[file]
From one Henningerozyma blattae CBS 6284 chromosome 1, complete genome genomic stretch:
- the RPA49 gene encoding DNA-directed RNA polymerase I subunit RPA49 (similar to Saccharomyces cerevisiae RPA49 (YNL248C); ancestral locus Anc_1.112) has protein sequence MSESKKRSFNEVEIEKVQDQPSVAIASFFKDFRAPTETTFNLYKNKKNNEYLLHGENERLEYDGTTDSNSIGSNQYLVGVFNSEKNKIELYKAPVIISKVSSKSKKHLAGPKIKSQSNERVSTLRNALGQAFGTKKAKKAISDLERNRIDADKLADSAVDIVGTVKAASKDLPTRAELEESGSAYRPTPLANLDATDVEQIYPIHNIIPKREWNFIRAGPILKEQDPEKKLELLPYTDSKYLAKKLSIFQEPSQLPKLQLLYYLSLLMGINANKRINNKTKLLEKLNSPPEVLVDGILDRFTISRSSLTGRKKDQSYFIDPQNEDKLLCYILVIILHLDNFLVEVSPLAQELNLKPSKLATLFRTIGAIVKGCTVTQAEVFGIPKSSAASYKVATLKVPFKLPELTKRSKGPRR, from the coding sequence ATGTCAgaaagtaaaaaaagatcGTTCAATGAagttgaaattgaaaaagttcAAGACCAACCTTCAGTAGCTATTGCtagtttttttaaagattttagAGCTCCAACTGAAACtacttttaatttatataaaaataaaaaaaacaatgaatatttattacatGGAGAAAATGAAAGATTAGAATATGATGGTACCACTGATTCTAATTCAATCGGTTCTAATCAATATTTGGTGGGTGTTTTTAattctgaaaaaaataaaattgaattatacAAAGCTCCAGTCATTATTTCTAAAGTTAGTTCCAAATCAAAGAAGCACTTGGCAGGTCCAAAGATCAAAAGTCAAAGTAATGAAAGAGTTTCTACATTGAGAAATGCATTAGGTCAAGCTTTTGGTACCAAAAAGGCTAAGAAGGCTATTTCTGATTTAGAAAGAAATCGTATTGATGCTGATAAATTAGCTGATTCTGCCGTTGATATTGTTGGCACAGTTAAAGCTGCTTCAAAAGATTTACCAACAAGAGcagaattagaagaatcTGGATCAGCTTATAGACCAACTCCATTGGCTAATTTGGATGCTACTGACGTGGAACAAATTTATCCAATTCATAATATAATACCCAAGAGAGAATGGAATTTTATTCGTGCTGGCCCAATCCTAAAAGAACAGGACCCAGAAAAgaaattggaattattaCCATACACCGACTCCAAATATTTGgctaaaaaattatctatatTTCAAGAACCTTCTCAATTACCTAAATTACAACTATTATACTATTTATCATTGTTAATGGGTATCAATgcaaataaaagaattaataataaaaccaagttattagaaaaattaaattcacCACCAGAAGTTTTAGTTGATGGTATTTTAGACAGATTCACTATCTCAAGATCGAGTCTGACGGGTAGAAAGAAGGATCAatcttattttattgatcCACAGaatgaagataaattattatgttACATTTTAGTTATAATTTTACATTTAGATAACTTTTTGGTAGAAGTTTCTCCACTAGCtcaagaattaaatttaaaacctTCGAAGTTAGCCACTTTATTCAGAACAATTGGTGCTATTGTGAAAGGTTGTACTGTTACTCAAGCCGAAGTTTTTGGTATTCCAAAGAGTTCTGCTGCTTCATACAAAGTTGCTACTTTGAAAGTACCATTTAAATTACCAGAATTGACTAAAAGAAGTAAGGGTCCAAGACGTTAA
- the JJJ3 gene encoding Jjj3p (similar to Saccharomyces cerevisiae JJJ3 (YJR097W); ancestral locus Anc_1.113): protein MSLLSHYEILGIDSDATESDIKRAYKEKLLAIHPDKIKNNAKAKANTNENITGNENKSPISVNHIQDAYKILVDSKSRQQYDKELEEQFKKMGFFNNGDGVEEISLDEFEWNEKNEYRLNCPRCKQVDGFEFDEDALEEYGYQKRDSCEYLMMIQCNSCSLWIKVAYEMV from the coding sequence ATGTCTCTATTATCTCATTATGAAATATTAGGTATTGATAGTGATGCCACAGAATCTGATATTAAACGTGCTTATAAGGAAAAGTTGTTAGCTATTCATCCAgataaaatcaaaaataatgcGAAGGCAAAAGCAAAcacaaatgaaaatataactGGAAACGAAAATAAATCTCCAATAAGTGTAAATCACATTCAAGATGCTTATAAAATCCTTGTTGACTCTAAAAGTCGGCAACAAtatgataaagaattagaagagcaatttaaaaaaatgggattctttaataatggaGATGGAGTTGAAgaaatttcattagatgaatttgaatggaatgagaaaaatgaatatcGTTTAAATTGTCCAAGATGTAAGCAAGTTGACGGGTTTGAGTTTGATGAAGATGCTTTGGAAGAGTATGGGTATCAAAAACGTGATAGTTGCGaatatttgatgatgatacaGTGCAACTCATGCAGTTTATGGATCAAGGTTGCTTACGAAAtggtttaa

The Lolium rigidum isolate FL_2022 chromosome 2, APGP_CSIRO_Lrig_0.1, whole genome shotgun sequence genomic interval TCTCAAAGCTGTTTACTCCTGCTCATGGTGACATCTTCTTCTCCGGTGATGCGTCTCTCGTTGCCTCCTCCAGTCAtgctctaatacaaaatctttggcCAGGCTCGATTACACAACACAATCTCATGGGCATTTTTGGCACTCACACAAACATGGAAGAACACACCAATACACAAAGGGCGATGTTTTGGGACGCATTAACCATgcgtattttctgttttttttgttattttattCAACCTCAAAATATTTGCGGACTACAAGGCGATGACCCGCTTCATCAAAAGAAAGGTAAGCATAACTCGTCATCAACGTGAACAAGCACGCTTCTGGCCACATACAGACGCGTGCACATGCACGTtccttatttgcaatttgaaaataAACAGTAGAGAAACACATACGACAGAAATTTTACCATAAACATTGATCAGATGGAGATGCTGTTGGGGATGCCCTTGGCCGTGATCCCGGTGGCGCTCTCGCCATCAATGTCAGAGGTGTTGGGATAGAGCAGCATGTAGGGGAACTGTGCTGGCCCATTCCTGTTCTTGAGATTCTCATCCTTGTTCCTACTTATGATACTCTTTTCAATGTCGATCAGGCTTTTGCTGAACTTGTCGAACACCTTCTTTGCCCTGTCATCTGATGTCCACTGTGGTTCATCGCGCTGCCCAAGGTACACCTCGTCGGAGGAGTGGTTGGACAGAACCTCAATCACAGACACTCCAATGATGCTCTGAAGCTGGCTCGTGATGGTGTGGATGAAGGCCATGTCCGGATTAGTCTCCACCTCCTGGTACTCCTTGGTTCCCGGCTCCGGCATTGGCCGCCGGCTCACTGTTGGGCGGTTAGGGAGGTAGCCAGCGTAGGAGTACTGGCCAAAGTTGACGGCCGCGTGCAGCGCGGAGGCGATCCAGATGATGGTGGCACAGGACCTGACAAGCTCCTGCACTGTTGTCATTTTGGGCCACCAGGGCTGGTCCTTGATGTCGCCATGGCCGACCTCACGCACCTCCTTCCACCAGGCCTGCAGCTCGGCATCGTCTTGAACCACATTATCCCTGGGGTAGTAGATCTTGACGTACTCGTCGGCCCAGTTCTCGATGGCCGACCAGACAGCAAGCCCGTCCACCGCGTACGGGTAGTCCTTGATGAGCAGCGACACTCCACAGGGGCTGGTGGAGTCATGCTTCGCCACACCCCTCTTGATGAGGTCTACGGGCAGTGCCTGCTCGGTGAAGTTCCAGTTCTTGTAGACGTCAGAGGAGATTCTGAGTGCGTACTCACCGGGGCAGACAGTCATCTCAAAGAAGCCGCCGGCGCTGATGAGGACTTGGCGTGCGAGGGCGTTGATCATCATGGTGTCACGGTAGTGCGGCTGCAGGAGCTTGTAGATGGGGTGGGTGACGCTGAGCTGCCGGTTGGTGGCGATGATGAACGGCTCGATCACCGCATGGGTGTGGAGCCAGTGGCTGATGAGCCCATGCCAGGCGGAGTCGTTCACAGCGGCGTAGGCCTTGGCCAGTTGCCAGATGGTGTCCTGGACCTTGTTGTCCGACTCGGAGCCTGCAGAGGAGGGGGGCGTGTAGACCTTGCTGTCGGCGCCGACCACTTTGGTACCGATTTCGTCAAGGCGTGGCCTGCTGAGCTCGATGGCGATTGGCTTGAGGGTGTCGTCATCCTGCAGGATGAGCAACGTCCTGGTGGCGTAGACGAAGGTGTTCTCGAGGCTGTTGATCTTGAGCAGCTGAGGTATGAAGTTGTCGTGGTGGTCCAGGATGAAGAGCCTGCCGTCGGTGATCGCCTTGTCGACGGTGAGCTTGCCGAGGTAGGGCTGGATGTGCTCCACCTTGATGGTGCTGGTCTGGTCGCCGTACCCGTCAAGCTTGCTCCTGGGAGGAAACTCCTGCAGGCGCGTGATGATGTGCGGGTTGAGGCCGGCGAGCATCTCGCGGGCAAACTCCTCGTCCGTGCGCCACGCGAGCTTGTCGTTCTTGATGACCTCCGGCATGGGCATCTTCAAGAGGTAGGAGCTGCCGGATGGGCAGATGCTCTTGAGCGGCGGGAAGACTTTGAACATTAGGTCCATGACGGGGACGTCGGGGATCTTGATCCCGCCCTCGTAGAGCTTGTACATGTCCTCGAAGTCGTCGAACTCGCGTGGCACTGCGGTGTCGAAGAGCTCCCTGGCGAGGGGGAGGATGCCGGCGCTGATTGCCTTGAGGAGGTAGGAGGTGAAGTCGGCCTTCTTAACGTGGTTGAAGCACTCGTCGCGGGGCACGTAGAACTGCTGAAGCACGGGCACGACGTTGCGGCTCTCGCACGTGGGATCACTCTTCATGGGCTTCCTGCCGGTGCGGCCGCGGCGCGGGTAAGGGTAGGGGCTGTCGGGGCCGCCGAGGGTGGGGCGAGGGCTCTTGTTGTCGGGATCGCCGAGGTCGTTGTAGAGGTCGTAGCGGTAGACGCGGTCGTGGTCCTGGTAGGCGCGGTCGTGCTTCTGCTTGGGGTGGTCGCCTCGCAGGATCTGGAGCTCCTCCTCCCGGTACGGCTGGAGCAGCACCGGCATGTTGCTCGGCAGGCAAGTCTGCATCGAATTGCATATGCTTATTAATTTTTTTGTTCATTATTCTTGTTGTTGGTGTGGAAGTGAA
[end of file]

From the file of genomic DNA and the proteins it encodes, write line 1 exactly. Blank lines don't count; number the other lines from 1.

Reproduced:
From one Henningerozyma blattae CBS 6284 chromosome 1, complete genome genomic stretch: